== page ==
PRODUCED AND BOTTLED BY
Wine crushed, fermented and bottled by the winery. Must be true for at least 75 percent of the wine in the bottle.
PRUNING
The viticultural practice of trimming the buds from the vine in the spring. This is how a viticulturalist can control the number of bunches per vine and the vineyard's total yield.
PUMPING OVER
The vinification process of draining the wine out from the bottom of a fermentation tank and pumping it, via a hose, to the top of the tank so that it runs through the cap and absorbs more phenolic compounds.
PUNT
The divet or indentation at the bottom of the bottle which creates stability for wine bottles, especially sparkling wine bottles, which must withstand extra pressure. Now most wine bottles have it because of tradition or for show.

QUARANTINE
Protective measure of holding of plant and other organic materials as they are imported so as to prevent the possible spread of bacteria, contaminants, pests and diseases from crossing international borders.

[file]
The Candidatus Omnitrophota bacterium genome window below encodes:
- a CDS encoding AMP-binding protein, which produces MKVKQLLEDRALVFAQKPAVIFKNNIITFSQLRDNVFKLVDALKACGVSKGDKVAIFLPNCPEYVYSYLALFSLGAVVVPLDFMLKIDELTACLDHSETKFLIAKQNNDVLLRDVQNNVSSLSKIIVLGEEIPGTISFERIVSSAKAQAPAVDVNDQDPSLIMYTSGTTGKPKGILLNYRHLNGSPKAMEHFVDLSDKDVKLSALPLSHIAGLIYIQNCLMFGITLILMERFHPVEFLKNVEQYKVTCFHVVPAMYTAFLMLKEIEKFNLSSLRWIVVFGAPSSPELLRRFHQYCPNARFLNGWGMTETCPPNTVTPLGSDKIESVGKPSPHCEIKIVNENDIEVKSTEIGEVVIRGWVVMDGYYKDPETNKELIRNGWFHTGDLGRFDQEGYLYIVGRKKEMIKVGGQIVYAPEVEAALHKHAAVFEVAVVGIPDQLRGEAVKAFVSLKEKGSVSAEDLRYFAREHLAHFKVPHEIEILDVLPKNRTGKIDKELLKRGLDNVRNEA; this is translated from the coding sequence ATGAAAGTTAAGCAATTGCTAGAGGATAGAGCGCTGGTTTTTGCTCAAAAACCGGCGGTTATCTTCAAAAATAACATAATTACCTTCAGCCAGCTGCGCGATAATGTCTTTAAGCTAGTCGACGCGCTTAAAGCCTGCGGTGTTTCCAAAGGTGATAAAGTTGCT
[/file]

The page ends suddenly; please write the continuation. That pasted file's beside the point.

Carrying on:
RACKING
The vinification process designed to separate the wine from the sediment which deposits at the bottom of a tank by moving, via a hose, wine from one tank or barrel to another.
RACY
Tasting term for a bright and pleasantly acidic wine.
RAISINY
Tasting term for wines with a dried raisin flavor usually caused by vinification of overripe grapes; can be present in desert wines as well.
RAW
Tasting term for a wine which is not ready to be consumed, often out of balance or with green tannins.
RECENTLY DISGORGED
Term for a sparkling wine which had the lees removed just prior to bottling.
RECIOTO
Same as Vin de Paille from France. Wine made from late-harvested grapes which have been layed out on straw and extensively dried out in order to produce extremely sweet and concentrated desert wines.
RECORKING